by Ian Fisher
Last month, Gambero Rosso, the prestigious reviewer of restaurants and wine, sought out Rome’s best carbonara, a dish of pasta, eggs, pecorino cheese and guanciale (cured pig cheek; for the aficionados, pancetta is not done) that defines tradition here.
In second place was L’Arcangelo, a restaurant with a head chef from India. The winner: Antico Forno Roscioli, a bakery and innovative restaurant whose chef, Nabil Hadj Hassen, arrived from Tunisia at 17 and washed dishes for a year and a half before he cooked his first pot of pasta.
“To cook is a passion,” said Mr. Hassen, now 43, who went on to train with some of Italy’s top chefs. “Food is a beautiful thing.”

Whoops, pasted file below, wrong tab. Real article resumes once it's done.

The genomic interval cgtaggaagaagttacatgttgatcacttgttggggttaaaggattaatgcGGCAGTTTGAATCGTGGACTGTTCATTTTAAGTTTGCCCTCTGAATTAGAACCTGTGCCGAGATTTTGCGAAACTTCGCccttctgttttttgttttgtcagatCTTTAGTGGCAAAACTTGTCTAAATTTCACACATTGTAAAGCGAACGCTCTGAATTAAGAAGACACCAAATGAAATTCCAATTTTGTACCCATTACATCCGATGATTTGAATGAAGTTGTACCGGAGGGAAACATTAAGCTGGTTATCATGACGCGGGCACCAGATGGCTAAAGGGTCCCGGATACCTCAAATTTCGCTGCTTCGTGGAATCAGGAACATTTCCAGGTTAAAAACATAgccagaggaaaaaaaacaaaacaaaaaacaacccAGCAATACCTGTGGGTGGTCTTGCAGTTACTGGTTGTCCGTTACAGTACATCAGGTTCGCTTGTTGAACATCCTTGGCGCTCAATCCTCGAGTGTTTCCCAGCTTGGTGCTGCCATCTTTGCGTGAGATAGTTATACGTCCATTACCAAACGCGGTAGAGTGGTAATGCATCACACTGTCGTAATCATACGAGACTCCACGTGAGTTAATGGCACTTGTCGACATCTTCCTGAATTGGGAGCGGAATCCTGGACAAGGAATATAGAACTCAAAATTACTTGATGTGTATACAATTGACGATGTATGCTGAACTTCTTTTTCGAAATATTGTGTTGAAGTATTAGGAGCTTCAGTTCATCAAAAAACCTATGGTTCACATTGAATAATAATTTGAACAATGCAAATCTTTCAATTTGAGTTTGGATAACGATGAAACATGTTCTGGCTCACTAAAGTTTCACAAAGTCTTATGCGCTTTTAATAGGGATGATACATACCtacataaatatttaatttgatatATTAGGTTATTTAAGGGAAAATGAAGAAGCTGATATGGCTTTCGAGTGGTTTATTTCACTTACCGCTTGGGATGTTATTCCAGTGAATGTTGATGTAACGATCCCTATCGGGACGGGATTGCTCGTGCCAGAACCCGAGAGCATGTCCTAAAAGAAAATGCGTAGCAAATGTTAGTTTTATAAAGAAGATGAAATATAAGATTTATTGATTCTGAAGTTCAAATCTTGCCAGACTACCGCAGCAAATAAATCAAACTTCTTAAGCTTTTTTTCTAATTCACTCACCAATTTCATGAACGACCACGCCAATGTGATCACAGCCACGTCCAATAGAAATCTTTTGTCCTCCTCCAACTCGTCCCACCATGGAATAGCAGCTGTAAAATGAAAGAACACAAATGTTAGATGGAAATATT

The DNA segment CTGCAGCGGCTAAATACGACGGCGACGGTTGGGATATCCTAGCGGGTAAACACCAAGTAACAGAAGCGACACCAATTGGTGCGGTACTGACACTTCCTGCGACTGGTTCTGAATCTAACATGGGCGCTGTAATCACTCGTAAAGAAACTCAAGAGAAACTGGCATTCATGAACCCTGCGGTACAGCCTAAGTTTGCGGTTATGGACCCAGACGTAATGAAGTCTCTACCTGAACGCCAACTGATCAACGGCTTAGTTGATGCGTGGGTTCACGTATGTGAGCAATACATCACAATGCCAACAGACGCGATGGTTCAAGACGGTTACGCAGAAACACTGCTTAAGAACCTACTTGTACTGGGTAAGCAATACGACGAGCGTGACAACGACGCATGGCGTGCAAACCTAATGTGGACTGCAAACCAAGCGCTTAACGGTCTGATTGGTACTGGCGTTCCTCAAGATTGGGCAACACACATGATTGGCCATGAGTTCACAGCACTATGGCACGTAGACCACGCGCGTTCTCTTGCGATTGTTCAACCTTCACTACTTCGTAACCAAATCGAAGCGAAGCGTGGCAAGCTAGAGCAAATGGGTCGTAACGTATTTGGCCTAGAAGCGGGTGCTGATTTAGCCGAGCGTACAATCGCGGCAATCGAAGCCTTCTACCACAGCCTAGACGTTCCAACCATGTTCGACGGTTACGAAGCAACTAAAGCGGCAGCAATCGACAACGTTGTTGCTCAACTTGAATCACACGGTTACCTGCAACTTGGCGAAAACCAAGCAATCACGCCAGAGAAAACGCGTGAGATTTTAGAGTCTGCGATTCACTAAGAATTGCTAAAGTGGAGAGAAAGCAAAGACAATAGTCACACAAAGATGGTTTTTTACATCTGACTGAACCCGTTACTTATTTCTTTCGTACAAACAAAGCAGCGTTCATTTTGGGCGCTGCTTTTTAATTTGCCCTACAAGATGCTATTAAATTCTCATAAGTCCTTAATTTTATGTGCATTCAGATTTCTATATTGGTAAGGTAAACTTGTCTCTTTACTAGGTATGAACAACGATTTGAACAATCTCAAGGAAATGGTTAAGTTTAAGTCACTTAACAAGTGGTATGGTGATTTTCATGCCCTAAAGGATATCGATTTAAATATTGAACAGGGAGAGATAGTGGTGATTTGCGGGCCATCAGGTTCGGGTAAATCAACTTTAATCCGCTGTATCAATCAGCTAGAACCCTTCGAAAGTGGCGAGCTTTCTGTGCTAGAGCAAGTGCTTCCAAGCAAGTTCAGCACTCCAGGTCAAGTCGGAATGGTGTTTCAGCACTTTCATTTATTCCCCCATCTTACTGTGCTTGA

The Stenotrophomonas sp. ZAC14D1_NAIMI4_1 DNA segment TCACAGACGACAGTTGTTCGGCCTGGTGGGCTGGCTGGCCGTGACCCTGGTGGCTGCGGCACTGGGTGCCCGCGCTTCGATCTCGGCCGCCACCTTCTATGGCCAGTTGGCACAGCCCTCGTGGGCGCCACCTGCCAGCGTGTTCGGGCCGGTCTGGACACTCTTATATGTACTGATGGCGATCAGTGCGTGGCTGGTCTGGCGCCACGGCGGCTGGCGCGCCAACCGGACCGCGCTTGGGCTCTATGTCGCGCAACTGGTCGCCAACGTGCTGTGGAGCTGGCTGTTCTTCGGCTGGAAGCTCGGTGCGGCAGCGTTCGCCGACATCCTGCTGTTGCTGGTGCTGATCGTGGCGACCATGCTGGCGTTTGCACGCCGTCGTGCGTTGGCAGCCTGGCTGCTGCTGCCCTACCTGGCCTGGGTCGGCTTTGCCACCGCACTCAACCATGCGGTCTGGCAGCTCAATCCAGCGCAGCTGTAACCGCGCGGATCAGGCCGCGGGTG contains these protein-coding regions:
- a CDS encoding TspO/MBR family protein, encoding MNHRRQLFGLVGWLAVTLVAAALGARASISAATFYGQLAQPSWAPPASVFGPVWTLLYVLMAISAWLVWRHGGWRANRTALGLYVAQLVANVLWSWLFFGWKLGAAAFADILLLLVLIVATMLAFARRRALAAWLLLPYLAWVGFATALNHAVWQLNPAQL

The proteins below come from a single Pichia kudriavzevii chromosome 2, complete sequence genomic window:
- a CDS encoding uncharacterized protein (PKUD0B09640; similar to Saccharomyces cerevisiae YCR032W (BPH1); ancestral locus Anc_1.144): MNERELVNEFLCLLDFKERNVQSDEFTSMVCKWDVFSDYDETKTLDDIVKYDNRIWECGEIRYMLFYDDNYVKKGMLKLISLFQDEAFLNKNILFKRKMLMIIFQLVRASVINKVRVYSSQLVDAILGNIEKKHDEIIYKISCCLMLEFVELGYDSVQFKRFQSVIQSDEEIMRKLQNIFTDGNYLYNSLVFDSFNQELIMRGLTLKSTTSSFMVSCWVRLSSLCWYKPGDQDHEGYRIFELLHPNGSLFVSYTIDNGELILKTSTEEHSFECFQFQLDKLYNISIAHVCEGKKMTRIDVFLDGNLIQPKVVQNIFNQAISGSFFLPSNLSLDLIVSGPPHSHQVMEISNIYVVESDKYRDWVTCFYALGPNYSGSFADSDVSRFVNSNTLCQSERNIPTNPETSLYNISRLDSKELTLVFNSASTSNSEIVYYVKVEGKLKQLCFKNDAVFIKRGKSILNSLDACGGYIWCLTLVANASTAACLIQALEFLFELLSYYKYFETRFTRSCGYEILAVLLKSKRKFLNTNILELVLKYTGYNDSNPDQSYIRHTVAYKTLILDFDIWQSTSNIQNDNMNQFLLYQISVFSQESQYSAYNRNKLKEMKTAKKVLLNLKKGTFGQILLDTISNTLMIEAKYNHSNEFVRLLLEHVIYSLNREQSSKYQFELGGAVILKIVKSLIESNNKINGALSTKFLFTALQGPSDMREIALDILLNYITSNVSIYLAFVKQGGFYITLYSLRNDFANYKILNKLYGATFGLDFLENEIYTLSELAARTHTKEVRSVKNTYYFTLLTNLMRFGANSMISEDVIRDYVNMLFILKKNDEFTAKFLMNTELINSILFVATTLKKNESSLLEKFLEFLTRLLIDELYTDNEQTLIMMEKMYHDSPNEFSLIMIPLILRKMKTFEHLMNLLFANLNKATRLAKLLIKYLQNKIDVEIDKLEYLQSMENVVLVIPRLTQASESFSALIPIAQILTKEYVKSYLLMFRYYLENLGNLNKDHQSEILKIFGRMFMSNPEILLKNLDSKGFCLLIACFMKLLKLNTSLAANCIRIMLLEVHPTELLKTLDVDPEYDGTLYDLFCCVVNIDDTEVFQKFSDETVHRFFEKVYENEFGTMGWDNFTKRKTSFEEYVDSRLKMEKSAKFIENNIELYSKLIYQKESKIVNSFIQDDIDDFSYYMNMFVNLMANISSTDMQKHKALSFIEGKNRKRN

Spoken like an Italian. But while much of the rest of the world learned about pasta and pizza from poor Italian immigrants, now it is foreigners, many of them also poor, who make some of the best Italian food in Italy (as well as some of the worst and everything between).
With Italians increasingly shunning sweaty and underpaid kitchen work, it can be hard now to find a restaurant where at least one foreigner does not wash dishes, help in the kitchen or, as is often the case, cook. Egyptians have done well as pizza makers, but restaurant kitchens are now a snapshot of Italy’s relatively recent immigrant experience, with Moroccans, Tunisians, Romanians and Bangladeshis at work.